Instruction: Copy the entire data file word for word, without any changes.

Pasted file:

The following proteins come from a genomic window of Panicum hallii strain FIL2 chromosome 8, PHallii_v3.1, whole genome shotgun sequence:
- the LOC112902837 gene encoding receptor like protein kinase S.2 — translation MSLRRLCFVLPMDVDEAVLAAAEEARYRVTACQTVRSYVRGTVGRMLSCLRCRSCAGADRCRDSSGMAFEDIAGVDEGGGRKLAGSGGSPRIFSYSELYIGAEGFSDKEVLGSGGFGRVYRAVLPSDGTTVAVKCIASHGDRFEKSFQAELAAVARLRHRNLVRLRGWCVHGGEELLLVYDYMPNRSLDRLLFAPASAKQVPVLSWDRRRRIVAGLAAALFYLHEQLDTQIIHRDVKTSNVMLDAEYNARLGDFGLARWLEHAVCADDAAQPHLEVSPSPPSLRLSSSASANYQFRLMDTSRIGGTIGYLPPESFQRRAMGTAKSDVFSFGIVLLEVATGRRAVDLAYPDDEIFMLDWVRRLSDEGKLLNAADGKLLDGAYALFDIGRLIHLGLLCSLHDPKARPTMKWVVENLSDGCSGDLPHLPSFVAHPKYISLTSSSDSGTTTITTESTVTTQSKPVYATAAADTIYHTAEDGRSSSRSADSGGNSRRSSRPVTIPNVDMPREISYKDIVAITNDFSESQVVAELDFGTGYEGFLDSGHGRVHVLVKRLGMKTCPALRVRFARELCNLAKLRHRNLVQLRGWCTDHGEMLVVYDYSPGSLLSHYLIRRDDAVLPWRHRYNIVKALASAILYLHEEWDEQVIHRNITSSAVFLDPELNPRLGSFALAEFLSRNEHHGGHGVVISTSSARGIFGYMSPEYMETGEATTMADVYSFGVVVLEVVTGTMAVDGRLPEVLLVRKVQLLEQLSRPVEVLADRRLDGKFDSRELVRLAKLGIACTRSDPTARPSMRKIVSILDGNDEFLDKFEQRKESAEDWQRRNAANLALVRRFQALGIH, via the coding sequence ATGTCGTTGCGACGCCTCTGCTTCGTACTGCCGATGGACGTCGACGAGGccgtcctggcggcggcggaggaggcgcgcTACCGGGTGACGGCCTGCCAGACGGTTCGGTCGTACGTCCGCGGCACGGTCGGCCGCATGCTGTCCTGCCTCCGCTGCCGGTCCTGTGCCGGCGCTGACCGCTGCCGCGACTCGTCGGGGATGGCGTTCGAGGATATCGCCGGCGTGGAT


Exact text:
The following proteins come from a genomic window of Panicum hallii strain FIL2 chromosome 8, PHallii_v3.1, whole genome shotgun sequence:
- the LOC112902837 gene encoding receptor like protein kinase S.2 — translation MSLRRLCFVLPMDVDEAVLAAAEEARYRVTACQTVRSYVRGTVGRMLSCLRCRSCAGADRCRDSSGMAFEDIAGVDEGGGRKLAGSGGSPRIFSYSELYIGAEGFSDKEVLGSGGFGRVYRAVLPSDGTTVAVKCIASHGDRFEKSFQAELAAVARLRHRNLVRLRGWCVHGGEELLLVYDYMPNRSLDRLLFAPASAKQVPVLSWDRRRRIVAGLAAALFYLHEQLDTQIIHRDVKTSNVMLDAEYNARLGDFGLARWLEHAVCADDAAQPHLEVSPSPPSLRLSSSASANYQFRLMDTSRIGGTIGYLPPESFQRRAMGTAKSDVFSFGIVLLEVATGRRAVDLAYPDDEIFMLDWVRRLSDEGKLLNAADGKLLDGAYALFDIGRLIHLGLLCSLHDPKARPTMKWVVENLSDGCSGDLPHLPSFVAHPKYISLTSSSDSGTTTITTESTVTTQSKPVYATAAADTIYHTAEDGRSSSRSADSGGNSRRSSRPVTIPNVDMPREISYKDIVAITNDFSESQVVAELDFGTGYEGFLDSGHGRVHVLVKRLGMKTCPALRVRFARELCNLAKLRHRNLVQLRGWCTDHGEMLVVYDYSPGSLLSHYLIRRDDAVLPWRHRYNIVKALASAILYLHEEWDEQVIHRNITSSAVFLDPELNPRLGSFALAEFLSRNEHHGGHGVVISTSSARGIFGYMSPEYMETGEATTMADVYSFGVVVLEVVTGTMAVDGRLPEVLLVRKVQLLEQLSRPVEVLADRRLDGKFDSRELVRLAKLGIACTRSDPTARPSMRKIVSILDGNDEFLDKFEQRKESAEDWQRRNAANLALVRRFQALGIH, via the coding sequence ATGTCGTTGCGACGCCTCTGCTTCGTACTGCCGATGGACGTCGACGAGGccgtcctggcggcggcggaggaggcgcgcTACCGGGTGACGGCCTGCCAGACGGTTCGGTCGTACGTCCGCGGCACGGTCGGCCGCATGCTGTCCTGCCTCCGCTGCCGGTCCTGTGCCGGCGCTGACCGCTGCCGCGACTCGTCGGGGATGGCGTTCGAGGATATCGCCGGCGTGGAT